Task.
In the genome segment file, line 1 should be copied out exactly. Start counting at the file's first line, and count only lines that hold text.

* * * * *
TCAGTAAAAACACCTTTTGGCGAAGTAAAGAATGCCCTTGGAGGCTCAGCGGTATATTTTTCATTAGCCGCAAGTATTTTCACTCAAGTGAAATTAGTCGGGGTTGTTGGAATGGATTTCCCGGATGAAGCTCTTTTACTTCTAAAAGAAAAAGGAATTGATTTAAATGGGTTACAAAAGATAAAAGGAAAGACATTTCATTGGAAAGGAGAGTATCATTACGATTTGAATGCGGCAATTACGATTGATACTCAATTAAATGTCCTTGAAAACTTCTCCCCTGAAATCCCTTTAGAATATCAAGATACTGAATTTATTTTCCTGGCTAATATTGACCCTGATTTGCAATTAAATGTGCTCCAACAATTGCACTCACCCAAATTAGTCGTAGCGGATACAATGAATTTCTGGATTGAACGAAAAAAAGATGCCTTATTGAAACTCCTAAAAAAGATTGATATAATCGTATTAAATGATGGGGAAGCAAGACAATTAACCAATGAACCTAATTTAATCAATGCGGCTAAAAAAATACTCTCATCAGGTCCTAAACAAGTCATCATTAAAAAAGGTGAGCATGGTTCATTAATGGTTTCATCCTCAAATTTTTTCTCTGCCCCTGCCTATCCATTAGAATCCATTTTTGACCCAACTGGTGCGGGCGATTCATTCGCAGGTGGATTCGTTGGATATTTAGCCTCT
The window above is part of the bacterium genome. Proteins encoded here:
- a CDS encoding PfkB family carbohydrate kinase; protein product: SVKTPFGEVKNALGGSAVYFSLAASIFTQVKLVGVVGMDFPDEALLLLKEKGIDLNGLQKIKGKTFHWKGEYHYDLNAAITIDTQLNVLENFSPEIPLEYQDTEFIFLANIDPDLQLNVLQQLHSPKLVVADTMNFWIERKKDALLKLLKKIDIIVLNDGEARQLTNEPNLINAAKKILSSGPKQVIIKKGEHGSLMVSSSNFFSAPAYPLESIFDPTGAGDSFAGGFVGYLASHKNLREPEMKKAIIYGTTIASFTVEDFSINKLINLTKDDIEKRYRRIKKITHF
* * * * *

TCAGTAAAAACACCTTTTGGCGAAGTAAAGAATGCCCTTGGAGGCTCAGCGGTATATTTTTCATTAGCCGCAAGTATTTTCACTCAAGTGAAATTAGTCGGGGTTGTTGGAATGGATTTCCCGGATGAAGCTCTTTTACTTCTAAAAGAAAAAGGAATTGATTTAAATGGGTTACAAAAGATAAAAGGAAAGACATTTCATTGGAAAGGAGAGTATCATTACGATTTGAATGCGGCAATTACGATTGATACTCAATTAAATGTCCTTGAAAACTTCTCCCCTGAAATCCCTTTAGAATATCAAGATACTGAATTTATTTTCCTGGCTAATATTGACCCTGATTTGCAATTAAATGTGCTCCAACAATTGCACTCACCCAAATTAGTCGTAGCGGATACAATGAATTTCTGGATTGAACGAAAAAAAGATGCCTTATTGAAACTCCTAAAAAAGATTGATATAATCGTATTAAATGATGGGGAAGCAAGACAATTAACCAATGAACCTAATTTAATCAATGCGGCTAAAAAAATACTCTCATCAGGTCCTAAACAAGTCATCATTAAAAAAGGTGAGCATGGTTCATTAATGGTTTCATCCTCAAATTTTTTCTCTGCCCCTGCCTATCCATTAGAATCCATTTTTGACCCAACTGGTGCGGGCGATTCATTCGCAGGTGGATTCGTTGGATATTTAGCCTCT